Feature Of The Week 8/4/13: MGH OCT Registry Reports on In Vivo OCT Studies of Plaque Erosion and Calcified Nodule In Acute Coronary Syndrome
Pathology studies reported that three most common causes of acute coronary syndrome (ACS) or sudden cardiac death are plaque rupture, plaque erosion and calcified nodules. The morphological and clinical characteristics of the underlying pathology of ACS, especially plaque erosion and calcified nodule, have never been well studied in vivo. Using optical coherence tomography, we found that plaque erosions are the substrate for ACS in 31% of patients and calcified nodules in 8% of patients, which are consistent with pathological findings. Erosions are more likely to cause non-ST-segment elevation ACS than ST-segment elevation myocardial infarction. Compared to plaque rupture, plaque erosion had a thicker fibrous cap, smaller lipid arc, and less severe luminal narrowing. This study represents the largest systematic in vivo analysis of plaque erosions and calcified nodules to date. The distinct pathologic features and clinical characteristics associated with PR, OCT-erosion, and OCT-CN suggest that they may be caused by different pathophysiologic processes, and therefore patients with OCT-erosion may be stabilized by effective antithrombotic treatment without stent implantation, thereby avoiding both early and late complications associated with stent. However, prospective, randomized study is needed to support our findings to guide clinical practice.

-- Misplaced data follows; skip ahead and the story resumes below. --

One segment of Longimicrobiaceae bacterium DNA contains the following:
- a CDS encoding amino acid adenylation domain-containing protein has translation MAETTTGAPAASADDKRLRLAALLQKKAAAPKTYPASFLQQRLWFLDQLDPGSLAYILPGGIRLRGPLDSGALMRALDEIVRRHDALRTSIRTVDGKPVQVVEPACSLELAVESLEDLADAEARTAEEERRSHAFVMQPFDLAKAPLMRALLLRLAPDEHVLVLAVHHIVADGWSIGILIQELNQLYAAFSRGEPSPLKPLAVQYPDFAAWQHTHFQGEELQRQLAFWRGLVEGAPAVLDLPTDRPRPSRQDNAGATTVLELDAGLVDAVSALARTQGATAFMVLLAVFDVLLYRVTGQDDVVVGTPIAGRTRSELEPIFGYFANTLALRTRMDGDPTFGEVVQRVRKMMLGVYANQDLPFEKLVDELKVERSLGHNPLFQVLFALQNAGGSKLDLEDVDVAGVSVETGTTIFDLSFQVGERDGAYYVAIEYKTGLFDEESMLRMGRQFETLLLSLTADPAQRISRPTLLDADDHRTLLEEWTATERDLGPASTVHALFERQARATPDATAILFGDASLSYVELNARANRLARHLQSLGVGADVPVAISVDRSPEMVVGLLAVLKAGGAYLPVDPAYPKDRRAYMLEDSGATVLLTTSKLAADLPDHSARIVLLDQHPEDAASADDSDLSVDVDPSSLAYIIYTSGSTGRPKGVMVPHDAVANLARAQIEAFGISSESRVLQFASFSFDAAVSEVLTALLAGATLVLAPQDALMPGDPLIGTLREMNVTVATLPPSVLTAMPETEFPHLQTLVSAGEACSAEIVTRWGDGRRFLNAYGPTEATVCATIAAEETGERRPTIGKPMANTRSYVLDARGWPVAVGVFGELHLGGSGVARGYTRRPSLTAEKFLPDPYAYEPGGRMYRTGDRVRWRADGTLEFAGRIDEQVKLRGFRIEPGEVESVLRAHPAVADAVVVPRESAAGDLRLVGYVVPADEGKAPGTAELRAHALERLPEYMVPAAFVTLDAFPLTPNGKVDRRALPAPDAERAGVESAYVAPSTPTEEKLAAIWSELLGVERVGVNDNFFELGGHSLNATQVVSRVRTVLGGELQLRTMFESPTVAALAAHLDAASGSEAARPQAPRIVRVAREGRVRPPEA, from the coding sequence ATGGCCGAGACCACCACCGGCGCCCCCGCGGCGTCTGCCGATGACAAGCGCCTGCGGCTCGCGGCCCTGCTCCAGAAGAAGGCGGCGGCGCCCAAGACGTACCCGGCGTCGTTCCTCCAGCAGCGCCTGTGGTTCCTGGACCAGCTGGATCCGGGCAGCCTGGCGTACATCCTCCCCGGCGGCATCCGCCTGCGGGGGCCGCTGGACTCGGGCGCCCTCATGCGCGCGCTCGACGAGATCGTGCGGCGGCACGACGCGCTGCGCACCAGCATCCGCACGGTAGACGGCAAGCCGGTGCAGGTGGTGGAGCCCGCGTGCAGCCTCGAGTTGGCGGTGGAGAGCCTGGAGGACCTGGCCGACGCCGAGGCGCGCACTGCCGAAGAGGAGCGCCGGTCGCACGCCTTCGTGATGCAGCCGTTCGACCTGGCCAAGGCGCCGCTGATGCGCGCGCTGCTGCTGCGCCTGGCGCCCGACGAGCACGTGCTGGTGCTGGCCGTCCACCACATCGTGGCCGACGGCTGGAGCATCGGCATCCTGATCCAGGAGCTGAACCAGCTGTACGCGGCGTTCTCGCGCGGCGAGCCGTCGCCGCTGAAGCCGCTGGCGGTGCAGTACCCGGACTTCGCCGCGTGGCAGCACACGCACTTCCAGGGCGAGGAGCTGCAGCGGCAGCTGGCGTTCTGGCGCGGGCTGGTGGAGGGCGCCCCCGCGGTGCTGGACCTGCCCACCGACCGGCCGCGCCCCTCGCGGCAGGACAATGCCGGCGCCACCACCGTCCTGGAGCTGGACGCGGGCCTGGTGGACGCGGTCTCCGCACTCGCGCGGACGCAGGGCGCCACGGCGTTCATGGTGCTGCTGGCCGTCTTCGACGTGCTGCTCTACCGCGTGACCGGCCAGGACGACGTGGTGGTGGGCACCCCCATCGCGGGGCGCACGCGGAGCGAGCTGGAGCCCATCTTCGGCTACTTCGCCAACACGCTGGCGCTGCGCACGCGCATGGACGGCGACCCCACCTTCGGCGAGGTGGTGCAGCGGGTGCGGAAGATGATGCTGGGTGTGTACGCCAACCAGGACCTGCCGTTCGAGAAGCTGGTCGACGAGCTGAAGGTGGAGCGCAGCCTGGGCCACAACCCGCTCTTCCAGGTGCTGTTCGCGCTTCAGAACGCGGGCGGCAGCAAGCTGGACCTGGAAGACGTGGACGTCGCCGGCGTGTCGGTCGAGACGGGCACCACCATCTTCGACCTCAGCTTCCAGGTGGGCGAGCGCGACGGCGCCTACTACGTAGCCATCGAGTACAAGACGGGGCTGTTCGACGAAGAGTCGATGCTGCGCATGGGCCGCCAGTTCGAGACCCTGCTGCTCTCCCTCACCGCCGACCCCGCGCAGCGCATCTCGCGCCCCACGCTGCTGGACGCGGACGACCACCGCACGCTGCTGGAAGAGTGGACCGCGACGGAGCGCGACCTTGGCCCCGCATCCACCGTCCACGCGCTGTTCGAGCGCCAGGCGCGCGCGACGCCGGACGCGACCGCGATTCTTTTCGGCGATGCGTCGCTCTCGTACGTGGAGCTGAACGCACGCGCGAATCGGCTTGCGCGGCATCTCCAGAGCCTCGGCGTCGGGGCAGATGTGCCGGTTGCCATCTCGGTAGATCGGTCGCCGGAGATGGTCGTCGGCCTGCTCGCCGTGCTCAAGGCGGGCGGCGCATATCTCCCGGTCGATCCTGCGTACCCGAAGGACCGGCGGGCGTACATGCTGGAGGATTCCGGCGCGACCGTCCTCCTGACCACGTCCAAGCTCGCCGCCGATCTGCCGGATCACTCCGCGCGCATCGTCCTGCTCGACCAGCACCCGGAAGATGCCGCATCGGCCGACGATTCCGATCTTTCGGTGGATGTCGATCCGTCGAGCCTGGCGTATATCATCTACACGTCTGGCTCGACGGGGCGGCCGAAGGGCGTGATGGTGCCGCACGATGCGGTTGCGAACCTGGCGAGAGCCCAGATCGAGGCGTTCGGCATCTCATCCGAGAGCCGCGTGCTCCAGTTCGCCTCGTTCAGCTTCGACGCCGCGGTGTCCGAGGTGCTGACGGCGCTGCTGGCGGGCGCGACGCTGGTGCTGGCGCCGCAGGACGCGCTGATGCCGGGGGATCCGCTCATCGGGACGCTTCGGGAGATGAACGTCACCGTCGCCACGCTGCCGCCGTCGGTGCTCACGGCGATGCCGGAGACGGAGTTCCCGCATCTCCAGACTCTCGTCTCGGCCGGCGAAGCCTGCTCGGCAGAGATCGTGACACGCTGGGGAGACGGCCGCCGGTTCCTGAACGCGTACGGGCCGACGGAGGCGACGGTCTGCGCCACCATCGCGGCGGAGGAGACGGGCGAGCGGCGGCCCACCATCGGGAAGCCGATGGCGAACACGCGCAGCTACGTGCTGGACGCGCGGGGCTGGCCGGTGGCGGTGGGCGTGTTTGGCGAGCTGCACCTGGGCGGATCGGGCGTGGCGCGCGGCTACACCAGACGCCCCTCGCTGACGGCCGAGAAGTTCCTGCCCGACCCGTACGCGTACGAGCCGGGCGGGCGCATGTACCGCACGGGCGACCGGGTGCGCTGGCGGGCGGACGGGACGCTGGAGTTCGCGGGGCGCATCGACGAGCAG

For more information see link to MGH OCT Registry Here and recent Article. Courtesy of Haibo Jia from Massachusetts General Hospital.